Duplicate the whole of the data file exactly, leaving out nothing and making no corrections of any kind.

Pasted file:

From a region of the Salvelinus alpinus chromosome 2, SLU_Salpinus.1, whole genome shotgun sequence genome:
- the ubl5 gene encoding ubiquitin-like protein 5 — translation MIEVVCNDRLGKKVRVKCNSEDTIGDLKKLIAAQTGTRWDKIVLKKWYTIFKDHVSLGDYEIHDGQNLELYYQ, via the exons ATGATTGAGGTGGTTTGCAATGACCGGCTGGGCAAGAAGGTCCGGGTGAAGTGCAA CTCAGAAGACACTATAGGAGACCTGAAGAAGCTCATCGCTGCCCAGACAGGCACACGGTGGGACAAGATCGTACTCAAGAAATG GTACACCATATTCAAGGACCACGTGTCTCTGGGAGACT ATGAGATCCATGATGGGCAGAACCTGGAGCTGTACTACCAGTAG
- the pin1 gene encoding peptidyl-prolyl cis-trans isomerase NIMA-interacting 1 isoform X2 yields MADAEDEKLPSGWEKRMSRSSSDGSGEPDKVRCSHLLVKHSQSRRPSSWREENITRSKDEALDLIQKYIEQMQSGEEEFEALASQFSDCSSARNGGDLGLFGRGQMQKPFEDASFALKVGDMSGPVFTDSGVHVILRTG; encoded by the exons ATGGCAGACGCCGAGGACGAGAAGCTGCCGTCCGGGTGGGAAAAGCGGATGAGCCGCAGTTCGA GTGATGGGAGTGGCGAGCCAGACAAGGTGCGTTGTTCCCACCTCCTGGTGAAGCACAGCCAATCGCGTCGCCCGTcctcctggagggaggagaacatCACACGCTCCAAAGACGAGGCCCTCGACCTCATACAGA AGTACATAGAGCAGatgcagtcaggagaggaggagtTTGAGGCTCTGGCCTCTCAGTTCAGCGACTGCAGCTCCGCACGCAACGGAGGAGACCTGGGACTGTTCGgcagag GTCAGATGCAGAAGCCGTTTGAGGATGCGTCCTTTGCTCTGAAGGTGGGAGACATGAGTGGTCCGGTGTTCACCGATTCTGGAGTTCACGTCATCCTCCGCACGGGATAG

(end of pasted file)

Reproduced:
From a region of the Salvelinus alpinus chromosome 2, SLU_Salpinus.1, whole genome shotgun sequence genome:
- the ubl5 gene encoding ubiquitin-like protein 5 — translation MIEVVCNDRLGKKVRVKCNSEDTIGDLKKLIAAQTGTRWDKIVLKKWYTIFKDHVSLGDYEIHDGQNLELYYQ, via the exons ATGATTGAGGTGGTTTGCAATGACCGGCTGGGCAAGAAGGTCCGGGTGAAGTGCAA CTCAGAAGACACTATAGGAGACCTGAAGAAGCTCATCGCTGCCCAGACAGGCACACGGTGGGACAAGATCGTACTCAAGAAATG GTACACCATATTCAAGGACCACGTGTCTCTGGGAGACT ATGAGATCCATGATGGGCAGAACCTGGAGCTGTACTACCAGTAG
- the pin1 gene encoding peptidyl-prolyl cis-trans isomerase NIMA-interacting 1 isoform X2 yields MADAEDEKLPSGWEKRMSRSSSDGSGEPDKVRCSHLLVKHSQSRRPSSWREENITRSKDEALDLIQKYIEQMQSGEEEFEALASQFSDCSSARNGGDLGLFGRGQMQKPFEDASFALKVGDMSGPVFTDSGVHVILRTG; encoded by the exons ATGGCAGACGCCGAGGACGAGAAGCTGCCGTCCGGGTGGGAAAAGCGGATGAGCCGCAGTTCGA GTGATGGGAGTGGCGAGCCAGACAAGGTGCGTTGTTCCCACCTCCTGGTGAAGCACAGCCAATCGCGTCGCCCGTcctcctggagggaggagaacatCACACGCTCCAAAGACGAGGCCCTCGACCTCATACAGA AGTACATAGAGCAGatgcagtcaggagaggaggagtTTGAGGCTCTGGCCTCTCAGTTCAGCGACTGCAGCTCCGCACGCAACGGAGGAGACCTGGGACTGTTCGgcagag GTCAGATGCAGAAGCCGTTTGAGGATGCGTCCTTTGCTCTGAAGGTGGGAGACATGAGTGGTCCGGTGTTCACCGATTCTGGAGTTCACGTCATCCTCCGCACGGGATAG